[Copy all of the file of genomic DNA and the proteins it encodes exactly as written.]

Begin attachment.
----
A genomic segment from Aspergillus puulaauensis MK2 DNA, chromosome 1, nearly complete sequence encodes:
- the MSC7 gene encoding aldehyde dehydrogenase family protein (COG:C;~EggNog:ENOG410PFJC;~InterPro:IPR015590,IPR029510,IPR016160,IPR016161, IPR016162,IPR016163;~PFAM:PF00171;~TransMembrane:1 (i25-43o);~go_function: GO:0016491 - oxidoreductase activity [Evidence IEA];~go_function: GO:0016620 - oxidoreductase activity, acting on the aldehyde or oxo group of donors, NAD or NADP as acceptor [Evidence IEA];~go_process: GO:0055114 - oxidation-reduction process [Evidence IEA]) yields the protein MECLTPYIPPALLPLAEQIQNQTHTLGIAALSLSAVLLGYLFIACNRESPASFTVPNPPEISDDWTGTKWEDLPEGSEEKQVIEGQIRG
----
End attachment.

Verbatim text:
A genomic segment from Aspergillus puulaauensis MK2 DNA, chromosome 1, nearly complete sequence encodes:
- the MSC7 gene encoding aldehyde dehydrogenase family protein (COG:C;~EggNog:ENOG410PFJC;~InterPro:IPR015590,IPR029510,IPR016160,IPR016161, IPR016162,IPR016163;~PFAM:PF00171;~TransMembrane:1 (i25-43o);~go_function: GO:0016491 - oxidoreductase activity [Evidence IEA];~go_function: GO:0016620 - oxidoreductase activity, acting on the aldehyde or oxo group of donors, NAD or NADP as acceptor [Evidence IEA];~go_process: GO:0055114 - oxidation-reduction process [Evidence IEA]) yields the protein MECLTPYIPPALLPLAEQIQNQTHTLGIAALSLSAVLLGYLFIACNRESPASFTVPNPPEISDDWTGTKWEDLPEGSEEKQVIEGQIRG